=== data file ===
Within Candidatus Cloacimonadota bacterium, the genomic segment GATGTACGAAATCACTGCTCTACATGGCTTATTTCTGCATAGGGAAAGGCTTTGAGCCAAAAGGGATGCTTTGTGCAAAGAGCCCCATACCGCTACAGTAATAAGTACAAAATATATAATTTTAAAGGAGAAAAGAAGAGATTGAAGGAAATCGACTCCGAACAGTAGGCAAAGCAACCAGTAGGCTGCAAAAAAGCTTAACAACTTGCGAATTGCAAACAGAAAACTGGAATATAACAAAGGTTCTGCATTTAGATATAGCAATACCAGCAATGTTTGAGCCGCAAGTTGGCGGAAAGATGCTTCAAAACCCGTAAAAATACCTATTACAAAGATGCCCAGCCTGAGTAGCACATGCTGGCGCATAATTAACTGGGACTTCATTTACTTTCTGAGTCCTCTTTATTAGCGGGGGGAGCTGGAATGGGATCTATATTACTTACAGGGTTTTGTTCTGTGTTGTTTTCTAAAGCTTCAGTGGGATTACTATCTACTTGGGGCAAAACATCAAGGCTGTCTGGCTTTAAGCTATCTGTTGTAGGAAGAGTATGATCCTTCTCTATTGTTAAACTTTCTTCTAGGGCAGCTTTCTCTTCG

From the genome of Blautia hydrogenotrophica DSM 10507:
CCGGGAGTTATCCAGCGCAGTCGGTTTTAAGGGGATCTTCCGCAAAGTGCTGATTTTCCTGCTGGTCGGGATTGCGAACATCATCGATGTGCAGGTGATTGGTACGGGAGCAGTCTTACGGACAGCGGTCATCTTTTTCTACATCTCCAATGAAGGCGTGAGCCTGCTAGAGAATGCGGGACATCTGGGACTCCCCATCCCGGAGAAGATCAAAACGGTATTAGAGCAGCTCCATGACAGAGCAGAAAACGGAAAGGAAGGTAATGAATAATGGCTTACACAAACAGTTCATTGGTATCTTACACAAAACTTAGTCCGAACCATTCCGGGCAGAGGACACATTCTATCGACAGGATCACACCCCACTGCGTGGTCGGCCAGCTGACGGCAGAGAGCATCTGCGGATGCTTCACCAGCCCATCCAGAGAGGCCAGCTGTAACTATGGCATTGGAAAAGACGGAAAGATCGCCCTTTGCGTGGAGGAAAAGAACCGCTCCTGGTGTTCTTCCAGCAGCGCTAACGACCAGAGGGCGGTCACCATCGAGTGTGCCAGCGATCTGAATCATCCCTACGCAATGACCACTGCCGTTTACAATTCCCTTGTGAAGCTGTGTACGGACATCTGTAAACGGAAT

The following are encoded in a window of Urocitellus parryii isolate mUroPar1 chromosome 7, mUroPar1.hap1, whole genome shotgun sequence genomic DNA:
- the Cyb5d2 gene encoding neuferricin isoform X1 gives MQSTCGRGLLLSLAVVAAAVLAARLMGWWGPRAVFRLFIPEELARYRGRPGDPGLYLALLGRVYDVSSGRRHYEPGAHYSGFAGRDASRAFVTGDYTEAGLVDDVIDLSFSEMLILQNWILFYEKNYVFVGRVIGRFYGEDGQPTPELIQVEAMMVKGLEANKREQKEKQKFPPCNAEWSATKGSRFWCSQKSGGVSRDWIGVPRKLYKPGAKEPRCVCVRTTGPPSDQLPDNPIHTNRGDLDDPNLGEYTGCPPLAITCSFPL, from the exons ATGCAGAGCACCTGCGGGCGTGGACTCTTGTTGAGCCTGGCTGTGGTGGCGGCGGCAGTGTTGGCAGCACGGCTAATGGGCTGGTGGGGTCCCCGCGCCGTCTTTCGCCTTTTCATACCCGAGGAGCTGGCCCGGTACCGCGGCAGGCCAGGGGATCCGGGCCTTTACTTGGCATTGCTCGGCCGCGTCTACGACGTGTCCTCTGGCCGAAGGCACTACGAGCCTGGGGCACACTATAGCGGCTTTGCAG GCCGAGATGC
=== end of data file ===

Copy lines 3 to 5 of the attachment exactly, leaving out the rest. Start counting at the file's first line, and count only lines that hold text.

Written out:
CCGGGAGTTATCCAGCGCAGTCGGTTTTAAGGGGATCTTCCGCAAAGTGCTGATTTTCCTGCTGGTCGGGATTGCGAACATCATCGATGTGCAGGTGATTGGTACGGGAGCAGTCTTACGGACAGCGGTCATCTTTTTCTACATCTCCAATGAAGGCGTGAGCCTGCTAGAGAATGCGGGACATCTGGGACTCCCCATCCCGGAGAAGATCAAAACGGTATTAGAGCAGCTCCATGACAGAGCAGAAAACGGAAAGGAAGGTAATGAATAATGGCTTACACAAACAGTTCATTGGTATCTTACACAAAACTTAGTCCGAACCATTCCGGGCAGAGGACACATTCTATCGACAGGATCACACCCCACTGCGTGGTCGGCCAGCTGACGGCAGAGAGCATCTGCGGATGCTTCACCAGCCCATCCAGAGAGGCCAGCTGTAACTATGGCATTGGAAAAGACGGAAAGATCGCCCTTTGCGTGGAGGAAAAGAACCGCTCCTGGTGTTCTTCCAGCAGCGCTAACGACCAGAGGGCGGTCACCATCGAGTGTGCCAGCGATCTGAATCATCCCTACGCAATGACCACTGCCGTTTACAATTCCCTTGTGAAGCTGTGTACGGACATCTGTAAACGGAAT

The following are encoded in a window of Urocitellus parryii isolate mUroPar1 chromosome 7, mUroPar1.hap1, whole genome shotgun sequence genomic DNA:
- the Cyb5d2 gene encoding neuferricin isoform X1 gives MQSTCGRGLLLSLAVVAAAVLAARLMGWWGPRAVFRLFIPEELARYRGRPGDPGLYLALLGRVYDVSSGRRHYEPGAHYSGFAGRDASRAFVTGDYTEAGLVDDVIDLSFSEMLILQNWILFYEKNYVFVGRVIGRFYGEDGQPTPELIQVEAMMVKGLEANKREQKEKQKFPPCNAEWSATKGSRFWCSQKSGGVSRDWIGVPRKLYKPGAKEPRCVCVRTTGPPSDQLPDNPIHTNRGDLDDPNLGEYTGCPPLAITCSFPL, from the exons ATGCAGAGCACCTGCGGGCGTGGACTCTTGTTGAGCCTGGCTGTGGTGGCGGCGGCAGTGTTGGCAGCACGGCTAATGGGCTGGTGGGGTCCCCGCGCCGTCTTTCGCCTTTTCATACCCGAGGAGCTGGCCCGGTACCGCGGCAGGCCAGGGGATCCGGGCCTTTACTTGGCATTGCTCGGCCGCGTCTACGACGTGTCCTCTGGCCGAAGGCACTACGAGCCTGGGGCACACTATAGCGGCTTTGCAG GCCGAGATGC